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Indiana Jones and the Dial of Destiny
Photograph: Walt Disney

The most anticipated movies coming out in 2023

Strap in for ‘Dune: Part Two’, ‘Mission: Impossible – Dead Reckoning’ and the return of Indiana Jones

Phil de Semlyen
Matthew Singer
Written by
Phil de Semlyen
Written by
Matthew Singer
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If 2022 was the year of the Tom Cruise, thanks to the box-office smash that was Top Gun: Maverick, 2023 is shaping up to be the year of… well, Tom Cruise again. The arrival of part one of Mission: Impossible – Dead Reckoning should have cinema tills ringing again. There’s a second instalment to get excited about too, in Denis Villeneuve’s climactic return to Arrakis with Dune: Part Two. And if we’re going through the numbers, Ant-Man and those loveable Guardians of the Galaxy are both getting a third go-round as phase four of the MCU goes multiversal. 

At the smaller, art-housier end of things, there’s plenty to get excited about too. Sundance and Cannes will shepherd hitherto unheralded or unknown treats onto our must-see lists. And before then there’s new films from Sarah Polley (Women Talking), Hirokazu Koreeda (Broker) and Cristian Mungiu (R.M.N.) hitting the big screen. Oh, and the small and deranged-looking matter of whatever the heck Elizabeth Banks’s Cocaine Bear will involve. One thing is certain: 2023 is going to be a ride.

RECOMMENDED: The 33 best movies of 2022.

The top upcoming movies in 2023

  • Film
  • Drama

A film that promises to burn with a righteous rage, Clemency director Chinonye Chukwu’s real-life drama tells the story of Emmett Till, a 14-year-old who was abducted, lynched and murdered in Mississippi in 1955. The Harder They Fall’s Danielle Deadwyler is already drawing awards buzz for her performance as Till’s grieving, impassioned and campaigning mother Mamie.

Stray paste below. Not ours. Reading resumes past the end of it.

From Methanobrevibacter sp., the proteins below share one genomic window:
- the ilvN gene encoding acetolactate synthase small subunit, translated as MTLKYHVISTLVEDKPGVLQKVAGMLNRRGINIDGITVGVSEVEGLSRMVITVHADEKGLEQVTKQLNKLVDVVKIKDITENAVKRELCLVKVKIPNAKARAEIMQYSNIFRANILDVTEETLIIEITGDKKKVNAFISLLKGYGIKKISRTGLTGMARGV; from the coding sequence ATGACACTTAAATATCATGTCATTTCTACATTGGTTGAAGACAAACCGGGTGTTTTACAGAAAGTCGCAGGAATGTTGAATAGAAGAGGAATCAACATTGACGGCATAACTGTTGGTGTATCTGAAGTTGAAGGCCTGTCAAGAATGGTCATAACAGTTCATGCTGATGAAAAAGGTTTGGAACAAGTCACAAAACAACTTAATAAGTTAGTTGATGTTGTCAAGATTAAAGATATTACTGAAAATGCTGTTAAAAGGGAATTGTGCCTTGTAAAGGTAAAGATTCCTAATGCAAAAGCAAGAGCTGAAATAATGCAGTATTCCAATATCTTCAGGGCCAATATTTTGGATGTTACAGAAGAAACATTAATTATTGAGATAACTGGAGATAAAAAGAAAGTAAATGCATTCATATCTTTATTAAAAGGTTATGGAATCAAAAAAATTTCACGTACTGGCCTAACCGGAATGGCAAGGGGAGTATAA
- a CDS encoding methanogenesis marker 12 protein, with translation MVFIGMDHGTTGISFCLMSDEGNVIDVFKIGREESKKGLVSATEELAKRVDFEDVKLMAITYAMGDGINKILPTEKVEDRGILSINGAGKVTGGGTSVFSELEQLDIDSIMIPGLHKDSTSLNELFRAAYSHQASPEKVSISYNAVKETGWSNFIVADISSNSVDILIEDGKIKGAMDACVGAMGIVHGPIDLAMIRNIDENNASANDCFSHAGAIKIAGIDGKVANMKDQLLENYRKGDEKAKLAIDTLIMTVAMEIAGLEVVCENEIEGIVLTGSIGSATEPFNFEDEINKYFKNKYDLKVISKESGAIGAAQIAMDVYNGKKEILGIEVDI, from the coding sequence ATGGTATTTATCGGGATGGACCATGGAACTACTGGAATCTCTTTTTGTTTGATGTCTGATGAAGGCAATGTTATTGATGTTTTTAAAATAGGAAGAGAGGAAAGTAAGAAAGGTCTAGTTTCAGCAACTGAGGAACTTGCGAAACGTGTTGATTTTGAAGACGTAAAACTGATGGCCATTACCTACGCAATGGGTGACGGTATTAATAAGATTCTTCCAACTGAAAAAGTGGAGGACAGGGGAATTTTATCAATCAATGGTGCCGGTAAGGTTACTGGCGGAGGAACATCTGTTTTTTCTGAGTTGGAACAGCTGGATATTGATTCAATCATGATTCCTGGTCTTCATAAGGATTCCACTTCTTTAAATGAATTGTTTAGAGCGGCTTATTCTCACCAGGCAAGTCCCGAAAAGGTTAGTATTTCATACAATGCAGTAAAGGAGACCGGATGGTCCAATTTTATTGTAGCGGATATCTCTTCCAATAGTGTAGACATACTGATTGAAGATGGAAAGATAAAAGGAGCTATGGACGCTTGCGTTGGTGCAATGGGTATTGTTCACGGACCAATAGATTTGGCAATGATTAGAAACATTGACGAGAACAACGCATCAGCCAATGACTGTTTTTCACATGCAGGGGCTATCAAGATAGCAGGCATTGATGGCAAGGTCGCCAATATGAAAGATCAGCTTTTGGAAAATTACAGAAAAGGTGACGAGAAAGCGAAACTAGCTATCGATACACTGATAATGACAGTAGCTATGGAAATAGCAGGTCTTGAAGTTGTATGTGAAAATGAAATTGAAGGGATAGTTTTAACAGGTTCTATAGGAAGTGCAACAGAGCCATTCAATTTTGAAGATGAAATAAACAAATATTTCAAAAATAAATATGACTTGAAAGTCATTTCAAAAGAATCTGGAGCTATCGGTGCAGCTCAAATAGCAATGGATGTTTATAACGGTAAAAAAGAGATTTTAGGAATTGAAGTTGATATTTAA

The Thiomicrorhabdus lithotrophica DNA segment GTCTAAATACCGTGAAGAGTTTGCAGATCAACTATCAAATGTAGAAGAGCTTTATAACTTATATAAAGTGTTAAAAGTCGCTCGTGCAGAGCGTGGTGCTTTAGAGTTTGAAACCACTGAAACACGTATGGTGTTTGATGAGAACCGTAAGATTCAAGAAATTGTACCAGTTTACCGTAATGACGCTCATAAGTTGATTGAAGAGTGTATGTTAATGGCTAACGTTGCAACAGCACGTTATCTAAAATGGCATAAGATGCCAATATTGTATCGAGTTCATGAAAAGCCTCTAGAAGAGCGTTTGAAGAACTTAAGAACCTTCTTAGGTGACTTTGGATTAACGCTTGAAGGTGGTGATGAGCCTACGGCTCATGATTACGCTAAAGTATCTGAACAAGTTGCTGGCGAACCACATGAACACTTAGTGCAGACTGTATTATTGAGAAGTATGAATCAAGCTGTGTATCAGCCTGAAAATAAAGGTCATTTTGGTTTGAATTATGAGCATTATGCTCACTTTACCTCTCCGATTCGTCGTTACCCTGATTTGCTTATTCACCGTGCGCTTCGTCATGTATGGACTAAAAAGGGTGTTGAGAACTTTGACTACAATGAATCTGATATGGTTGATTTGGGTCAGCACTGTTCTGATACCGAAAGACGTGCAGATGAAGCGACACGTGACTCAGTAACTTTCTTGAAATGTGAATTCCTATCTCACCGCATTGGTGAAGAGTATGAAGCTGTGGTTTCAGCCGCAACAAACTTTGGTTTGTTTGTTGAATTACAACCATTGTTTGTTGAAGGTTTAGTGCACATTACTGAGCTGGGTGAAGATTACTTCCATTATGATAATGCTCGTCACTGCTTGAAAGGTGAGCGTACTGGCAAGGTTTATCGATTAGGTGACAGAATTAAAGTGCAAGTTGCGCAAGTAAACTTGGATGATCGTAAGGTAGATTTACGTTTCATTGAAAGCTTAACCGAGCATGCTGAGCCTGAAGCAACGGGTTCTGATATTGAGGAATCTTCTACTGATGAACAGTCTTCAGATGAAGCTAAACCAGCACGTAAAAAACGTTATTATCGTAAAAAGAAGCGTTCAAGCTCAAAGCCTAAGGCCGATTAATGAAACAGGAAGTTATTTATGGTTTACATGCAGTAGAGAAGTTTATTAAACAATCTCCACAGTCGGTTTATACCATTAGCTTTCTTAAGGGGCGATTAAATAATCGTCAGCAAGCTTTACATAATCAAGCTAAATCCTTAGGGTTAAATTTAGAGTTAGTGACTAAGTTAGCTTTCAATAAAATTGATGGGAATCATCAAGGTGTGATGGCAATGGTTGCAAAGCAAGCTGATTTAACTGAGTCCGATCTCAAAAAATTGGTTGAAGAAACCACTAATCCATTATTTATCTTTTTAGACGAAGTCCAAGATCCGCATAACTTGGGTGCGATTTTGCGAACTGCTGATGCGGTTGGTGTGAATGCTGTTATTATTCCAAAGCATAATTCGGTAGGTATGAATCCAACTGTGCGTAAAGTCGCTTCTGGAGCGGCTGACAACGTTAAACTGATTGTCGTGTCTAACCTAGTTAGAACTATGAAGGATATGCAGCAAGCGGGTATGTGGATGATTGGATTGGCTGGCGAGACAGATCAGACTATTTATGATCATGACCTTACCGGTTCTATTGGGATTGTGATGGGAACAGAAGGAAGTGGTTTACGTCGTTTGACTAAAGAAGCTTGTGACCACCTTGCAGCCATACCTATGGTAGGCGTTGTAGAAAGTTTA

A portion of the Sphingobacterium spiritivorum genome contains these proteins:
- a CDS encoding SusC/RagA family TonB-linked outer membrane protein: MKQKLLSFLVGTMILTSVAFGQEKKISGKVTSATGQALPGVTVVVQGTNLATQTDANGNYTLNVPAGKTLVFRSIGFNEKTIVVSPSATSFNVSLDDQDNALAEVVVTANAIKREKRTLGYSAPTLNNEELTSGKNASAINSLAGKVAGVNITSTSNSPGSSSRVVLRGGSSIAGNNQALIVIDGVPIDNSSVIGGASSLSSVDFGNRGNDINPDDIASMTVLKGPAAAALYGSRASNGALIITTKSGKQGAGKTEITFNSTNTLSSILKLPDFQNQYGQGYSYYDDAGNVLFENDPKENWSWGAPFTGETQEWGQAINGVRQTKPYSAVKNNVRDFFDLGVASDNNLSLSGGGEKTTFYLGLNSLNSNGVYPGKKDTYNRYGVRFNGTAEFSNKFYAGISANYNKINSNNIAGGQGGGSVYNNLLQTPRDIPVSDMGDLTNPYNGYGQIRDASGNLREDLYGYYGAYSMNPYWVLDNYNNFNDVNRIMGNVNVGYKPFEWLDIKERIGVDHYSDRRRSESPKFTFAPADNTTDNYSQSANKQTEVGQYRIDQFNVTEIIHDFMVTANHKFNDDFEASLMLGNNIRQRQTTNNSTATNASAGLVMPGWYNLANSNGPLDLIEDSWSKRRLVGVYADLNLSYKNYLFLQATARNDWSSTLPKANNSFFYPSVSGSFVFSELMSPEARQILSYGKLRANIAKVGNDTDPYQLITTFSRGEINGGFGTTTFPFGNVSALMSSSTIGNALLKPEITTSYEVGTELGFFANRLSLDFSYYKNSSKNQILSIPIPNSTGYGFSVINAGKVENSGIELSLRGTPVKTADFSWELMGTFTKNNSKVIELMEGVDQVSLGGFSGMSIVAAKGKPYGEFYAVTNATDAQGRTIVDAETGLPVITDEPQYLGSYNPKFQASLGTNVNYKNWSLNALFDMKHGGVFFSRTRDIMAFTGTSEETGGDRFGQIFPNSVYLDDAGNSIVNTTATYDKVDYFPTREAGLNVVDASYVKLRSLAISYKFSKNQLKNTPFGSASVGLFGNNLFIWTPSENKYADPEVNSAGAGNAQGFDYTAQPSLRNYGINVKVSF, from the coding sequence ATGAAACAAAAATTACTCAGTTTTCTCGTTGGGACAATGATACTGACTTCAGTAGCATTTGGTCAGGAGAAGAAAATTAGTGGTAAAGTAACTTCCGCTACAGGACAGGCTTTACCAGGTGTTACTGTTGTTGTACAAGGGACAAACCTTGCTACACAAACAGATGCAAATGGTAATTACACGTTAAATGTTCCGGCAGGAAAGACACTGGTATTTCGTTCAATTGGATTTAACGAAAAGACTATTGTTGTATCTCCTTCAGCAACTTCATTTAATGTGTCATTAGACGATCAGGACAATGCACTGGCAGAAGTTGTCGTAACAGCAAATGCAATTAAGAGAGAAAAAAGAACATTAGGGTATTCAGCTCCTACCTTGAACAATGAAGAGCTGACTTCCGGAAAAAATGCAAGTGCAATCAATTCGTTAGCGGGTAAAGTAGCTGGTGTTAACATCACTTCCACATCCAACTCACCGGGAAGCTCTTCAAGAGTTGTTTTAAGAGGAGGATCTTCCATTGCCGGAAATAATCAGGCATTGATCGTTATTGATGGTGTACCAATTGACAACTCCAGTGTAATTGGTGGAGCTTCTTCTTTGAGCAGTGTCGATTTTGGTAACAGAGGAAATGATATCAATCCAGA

In UK cinemas Jan 13. Read our review here.

Enys Men 
Photograph: Protagonist Pictures

Enys Men 

If you caught Mark Jenkin’s seaside gentrification drama Bait in 2019, made with an antique camera in 16mm black and white, you’ll know what to expect from his follow-up: artisanal filmmaking tools and a filmmaking ethos steeped in the best British folk horror traditions. Mark your diary for Enys Men (pronounced ‘enys main’), a darkly metaphysical yarn set on a Cornish island.

In UK cinemas Jan 13

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Babylon 
Photograph: Paramount Pictures

Babylon 

This Hollywood epic is a magnificently OTT snapshot of 1930s Tinseltown in all its drunken, drug-bingeing, elephant-wrangling glory. Debauched parties will be thrown, underground crime syndicates stumbled upon and occasionally movies will be made, as Brad Pitt’s high-flying silent film director, Margot Robbie’s wannabe movie star and Mexican newcomer Diego Calva as the on-set gopher play film studio snakes and ladders.

In UK cinemas Jan 20

The Fabelmans
Photograph: Studiocanal

The Fabelmans

Films don’t come much more personal than Steven Spielberg’s partly fictionalised self-biopic. Technically, it’s about a family called the Fabelmans who travel from coast to coast as dad (Paul Dano) makes a name for himself as a scientist and struggling mum (Michelle Williams) follows in his slipstream. But it’s the director’s life we’ll be seeing as Spielberg’s on-screen surrogate, Sammy, gets bitten by the moviemaking bug and feels the anguish of a painful home life.

In UK cinemas Jan 27

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Magic Mike’s Last Dance
Photograph: Warner Bros.

Magic Mike’s Last Dance

We’re not saying that anticipation for this last strip-athon is already at fever pitch, but British tabloids recently reported that on-set security had to be ramped up when ‘horny fans’ attempted to get in for a closer look at Channing Tatum’s abs. This time Tatum’s Mike is down on his luck and heading for London to try to pull off a final hit show. Salma Hayek, who replaced Thandiwe Newton on the movie, is his expectant backer.